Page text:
Spotlight wrangled for now, Yuri hoisted his pants, rubbed his palms – making a real show of it – and began to climb the tree. In truth (something Yuri generally avoided), he could climb this exact birch in his sleep; he’d done it twice a week for months now. But gripping an audience is easiest when they’re sure you’ll fail. So, shimmying two meters up the smooth trunk, Yuri stopped, raised his greasepaint-blue eyebrows, and slackened his hold, sliding down the trunk and sprawling onto the forest floor. The kids’ laughter washed over him – even Damp Knees Boy’s. Good. This was good.
Jumping up, Yuri cracked his knuckles and again scrabbled several meters up the tree, then a few more, until he reached the first branches. Autumn flared in his nostrils. This time, he held on. If it weren’t for the paycheck, he’d have stayed there all day, hissing at the children until they fled. Inhaling the quiet one more time would have to do; the bark was cool against his nose.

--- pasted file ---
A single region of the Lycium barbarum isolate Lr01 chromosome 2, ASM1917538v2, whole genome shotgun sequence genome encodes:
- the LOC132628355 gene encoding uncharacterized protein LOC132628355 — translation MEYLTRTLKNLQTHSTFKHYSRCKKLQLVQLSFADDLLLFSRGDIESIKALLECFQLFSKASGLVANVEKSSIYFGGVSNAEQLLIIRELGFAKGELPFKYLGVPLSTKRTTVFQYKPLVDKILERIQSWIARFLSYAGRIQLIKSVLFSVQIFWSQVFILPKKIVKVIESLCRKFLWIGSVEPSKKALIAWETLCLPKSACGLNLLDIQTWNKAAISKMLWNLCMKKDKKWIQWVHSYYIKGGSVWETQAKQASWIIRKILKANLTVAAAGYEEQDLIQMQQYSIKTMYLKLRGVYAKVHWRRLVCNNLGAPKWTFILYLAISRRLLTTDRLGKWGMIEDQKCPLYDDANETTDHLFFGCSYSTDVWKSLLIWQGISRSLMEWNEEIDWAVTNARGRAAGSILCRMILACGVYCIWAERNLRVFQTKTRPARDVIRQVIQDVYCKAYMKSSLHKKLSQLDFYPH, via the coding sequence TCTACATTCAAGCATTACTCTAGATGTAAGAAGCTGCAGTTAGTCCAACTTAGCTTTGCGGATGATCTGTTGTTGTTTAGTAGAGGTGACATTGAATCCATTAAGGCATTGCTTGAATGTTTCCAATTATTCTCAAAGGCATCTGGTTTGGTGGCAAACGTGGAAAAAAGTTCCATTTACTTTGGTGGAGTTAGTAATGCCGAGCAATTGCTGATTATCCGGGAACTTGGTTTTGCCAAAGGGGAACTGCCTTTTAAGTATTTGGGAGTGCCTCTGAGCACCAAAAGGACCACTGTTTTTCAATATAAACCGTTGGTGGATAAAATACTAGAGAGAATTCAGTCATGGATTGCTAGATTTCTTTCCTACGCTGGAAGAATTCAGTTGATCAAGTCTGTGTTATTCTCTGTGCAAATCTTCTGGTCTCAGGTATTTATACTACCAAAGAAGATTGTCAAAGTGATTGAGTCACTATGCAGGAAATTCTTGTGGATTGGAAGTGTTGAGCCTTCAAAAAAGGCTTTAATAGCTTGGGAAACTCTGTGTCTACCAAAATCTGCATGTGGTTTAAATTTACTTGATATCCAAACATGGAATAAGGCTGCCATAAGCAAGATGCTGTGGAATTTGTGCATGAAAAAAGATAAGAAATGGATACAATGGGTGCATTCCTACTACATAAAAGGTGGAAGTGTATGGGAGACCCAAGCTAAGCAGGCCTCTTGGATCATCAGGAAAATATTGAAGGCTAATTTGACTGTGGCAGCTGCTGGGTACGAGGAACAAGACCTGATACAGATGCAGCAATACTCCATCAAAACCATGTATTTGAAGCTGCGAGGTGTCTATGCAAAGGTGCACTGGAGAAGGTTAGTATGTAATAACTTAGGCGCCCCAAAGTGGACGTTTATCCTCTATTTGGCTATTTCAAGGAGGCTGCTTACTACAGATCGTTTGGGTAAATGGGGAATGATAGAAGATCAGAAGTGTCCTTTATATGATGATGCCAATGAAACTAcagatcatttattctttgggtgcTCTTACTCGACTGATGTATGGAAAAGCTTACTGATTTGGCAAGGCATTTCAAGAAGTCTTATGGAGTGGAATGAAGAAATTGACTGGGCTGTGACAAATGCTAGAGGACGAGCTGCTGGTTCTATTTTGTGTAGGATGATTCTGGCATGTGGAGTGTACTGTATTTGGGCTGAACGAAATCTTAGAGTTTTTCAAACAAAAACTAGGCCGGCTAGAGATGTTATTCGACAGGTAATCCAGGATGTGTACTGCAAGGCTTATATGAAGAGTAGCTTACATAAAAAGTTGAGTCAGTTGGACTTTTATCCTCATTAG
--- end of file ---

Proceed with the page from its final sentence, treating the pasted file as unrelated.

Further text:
He forced a smile before hooking one boot over the other. It helped that he liked this part. He tightened his thighs around the trunk and leaned back, further and further – there went the gasp from the teacher, reliable as rent, good God he had their attention now – inverting his body, coat flaps hanging batlike below his head. One time while doing this, his wallet had fluttered to the ground mid-act. A girl’d snatched it up, hooting and running around with it above her head while the kids laughed, Yuri dangling there forgotten. A born performer, that one. He’d taken to emptying his pockets first after that.